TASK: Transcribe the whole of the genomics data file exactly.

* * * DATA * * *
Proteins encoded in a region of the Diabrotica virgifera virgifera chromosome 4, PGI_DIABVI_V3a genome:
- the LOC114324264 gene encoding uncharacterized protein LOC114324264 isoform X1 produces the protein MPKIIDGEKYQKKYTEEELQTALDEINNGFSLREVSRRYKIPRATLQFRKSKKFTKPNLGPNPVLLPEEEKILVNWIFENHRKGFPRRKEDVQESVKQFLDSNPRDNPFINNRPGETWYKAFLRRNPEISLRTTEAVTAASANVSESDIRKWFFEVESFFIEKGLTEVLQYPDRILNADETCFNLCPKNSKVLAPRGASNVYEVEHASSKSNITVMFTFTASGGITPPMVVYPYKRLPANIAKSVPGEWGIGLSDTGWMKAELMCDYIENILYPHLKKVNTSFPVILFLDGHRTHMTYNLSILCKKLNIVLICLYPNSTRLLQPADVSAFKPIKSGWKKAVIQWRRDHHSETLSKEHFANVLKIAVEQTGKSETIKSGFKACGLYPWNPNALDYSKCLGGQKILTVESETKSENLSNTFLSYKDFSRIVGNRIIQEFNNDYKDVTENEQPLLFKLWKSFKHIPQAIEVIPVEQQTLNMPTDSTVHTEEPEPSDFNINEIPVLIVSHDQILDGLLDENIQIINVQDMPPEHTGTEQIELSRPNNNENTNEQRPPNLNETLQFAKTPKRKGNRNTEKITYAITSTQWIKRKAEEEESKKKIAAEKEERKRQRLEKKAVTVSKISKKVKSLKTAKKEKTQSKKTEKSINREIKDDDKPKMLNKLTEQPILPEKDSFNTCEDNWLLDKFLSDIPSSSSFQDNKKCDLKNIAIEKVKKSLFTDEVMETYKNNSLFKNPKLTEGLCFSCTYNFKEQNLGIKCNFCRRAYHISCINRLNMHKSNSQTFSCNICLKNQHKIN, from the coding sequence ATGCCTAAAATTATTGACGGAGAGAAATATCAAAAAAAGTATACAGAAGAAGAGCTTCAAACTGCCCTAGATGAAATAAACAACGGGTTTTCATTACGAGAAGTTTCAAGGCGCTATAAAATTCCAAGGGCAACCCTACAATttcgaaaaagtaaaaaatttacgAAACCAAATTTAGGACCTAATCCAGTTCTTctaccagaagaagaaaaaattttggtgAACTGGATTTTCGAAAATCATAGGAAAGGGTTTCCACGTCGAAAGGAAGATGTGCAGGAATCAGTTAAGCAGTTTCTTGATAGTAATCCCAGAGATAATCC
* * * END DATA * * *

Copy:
Proteins encoded in a region of the Diabrotica virgifera virgifera chromosome 4, PGI_DIABVI_V3a genome:
- the LOC114324264 gene encoding uncharacterized protein LOC114324264 isoform X1 produces the protein MPKIIDGEKYQKKYTEEELQTALDEINNGFSLREVSRRYKIPRATLQFRKSKKFTKPNLGPNPVLLPEEEKILVNWIFENHRKGFPRRKEDVQESVKQFLDSNPRDNPFINNRPGETWYKAFLRRNPEISLRTTEAVTAASANVSESDIRKWFFEVESFFIEKGLTEVLQYPDRILNADETCFNLCPKNSKVLAPRGASNVYEVEHASSKSNITVMFTFTASGGITPPMVVYPYKRLPANIAKSVPGEWGIGLSDTGWMKAELMCDYIENILYPHLKKVNTSFPVILFLDGHRTHMTYNLSILCKKLNIVLICLYPNSTRLLQPADVSAFKPIKSGWKKAVIQWRRDHHSETLSKEHFANVLKIAVEQTGKSETIKSGFKACGLYPWNPNALDYSKCLGGQKILTVESETKSENLSNTFLSYKDFSRIVGNRIIQEFNNDYKDVTENEQPLLFKLWKSFKHIPQAIEVIPVEQQTLNMPTDSTVHTEEPEPSDFNINEIPVLIVSHDQILDGLLDENIQIINVQDMPPEHTGTEQIELSRPNNNENTNEQRPPNLNETLQFAKTPKRKGNRNTEKITYAITSTQWIKRKAEEEESKKKIAAEKEERKRQRLEKKAVTVSKISKKVKSLKTAKKEKTQSKKTEKSINREIKDDDKPKMLNKLTEQPILPEKDSFNTCEDNWLLDKFLSDIPSSSSFQDNKKCDLKNIAIEKVKKSLFTDEVMETYKNNSLFKNPKLTEGLCFSCTYNFKEQNLGIKCNFCRRAYHISCINRLNMHKSNSQTFSCNICLKNQHKIN, from the coding sequence ATGCCTAAAATTATTGACGGAGAGAAATATCAAAAAAAGTATACAGAAGAAGAGCTTCAAACTGCCCTAGATGAAATAAACAACGGGTTTTCATTACGAGAAGTTTCAAGGCGCTATAAAATTCCAAGGGCAACCCTACAATttcgaaaaagtaaaaaatttacgAAACCAAATTTAGGACCTAATCCAGTTCTTctaccagaagaagaaaaaattttggtgAACTGGATTTTCGAAAATCATAGGAAAGGGTTTCCACGTCGAAAGGAAGATGTGCAGGAATCAGTTAAGCAGTTTCTTGATAGTAATCCCAGAGATAATCC